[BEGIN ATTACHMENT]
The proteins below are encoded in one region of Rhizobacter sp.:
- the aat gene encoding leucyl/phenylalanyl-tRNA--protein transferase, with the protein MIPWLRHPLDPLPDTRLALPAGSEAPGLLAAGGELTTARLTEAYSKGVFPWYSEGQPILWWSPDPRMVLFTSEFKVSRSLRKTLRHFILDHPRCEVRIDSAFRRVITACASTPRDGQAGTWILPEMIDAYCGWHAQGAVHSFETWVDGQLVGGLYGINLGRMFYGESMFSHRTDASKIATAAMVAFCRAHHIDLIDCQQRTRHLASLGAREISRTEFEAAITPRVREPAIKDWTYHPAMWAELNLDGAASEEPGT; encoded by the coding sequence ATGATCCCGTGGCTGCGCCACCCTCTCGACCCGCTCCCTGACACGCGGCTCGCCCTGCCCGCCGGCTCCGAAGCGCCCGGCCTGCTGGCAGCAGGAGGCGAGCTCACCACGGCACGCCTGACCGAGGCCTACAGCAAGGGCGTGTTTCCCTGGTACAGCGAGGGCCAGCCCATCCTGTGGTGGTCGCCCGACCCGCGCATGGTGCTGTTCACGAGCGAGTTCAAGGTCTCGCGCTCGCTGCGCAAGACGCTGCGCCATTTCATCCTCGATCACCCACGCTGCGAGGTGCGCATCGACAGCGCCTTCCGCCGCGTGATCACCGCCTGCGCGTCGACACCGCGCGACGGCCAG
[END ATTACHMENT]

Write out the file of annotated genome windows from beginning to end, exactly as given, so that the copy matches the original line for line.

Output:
The proteins below are encoded in one region of Rhizobacter sp.:
- the aat gene encoding leucyl/phenylalanyl-tRNA--protein transferase, with the protein MIPWLRHPLDPLPDTRLALPAGSEAPGLLAAGGELTTARLTEAYSKGVFPWYSEGQPILWWSPDPRMVLFTSEFKVSRSLRKTLRHFILDHPRCEVRIDSAFRRVITACASTPRDGQAGTWILPEMIDAYCGWHAQGAVHSFETWVDGQLVGGLYGINLGRMFYGESMFSHRTDASKIATAAMVAFCRAHHIDLIDCQQRTRHLASLGAREISRTEFEAAITPRVREPAIKDWTYHPAMWAELNLDGAASEEPGT; encoded by the coding sequence ATGATCCCGTGGCTGCGCCACCCTCTCGACCCGCTCCCTGACACGCGGCTCGCCCTGCCCGCCGGCTCCGAAGCGCCCGGCCTGCTGGCAGCAGGAGGCGAGCTCACCACGGCACGCCTGACCGAGGCCTACAGCAAGGGCGTGTTTCCCTGGTACAGCGAGGGCCAGCCCATCCTGTGGTGGTCGCCCGACCCGCGCATGGTGCTGTTCACGAGCGAGTTCAAGGTCTCGCGCTCGCTGCGCAAGACGCTGCGCCATTTCATCCTCGATCACCCACGCTGCGAGGTGCGCATCGACAGCGCCTTCCGCCGCGTGATCACCGCCTGCGCGTCGACACCGCGCGACGGCCAG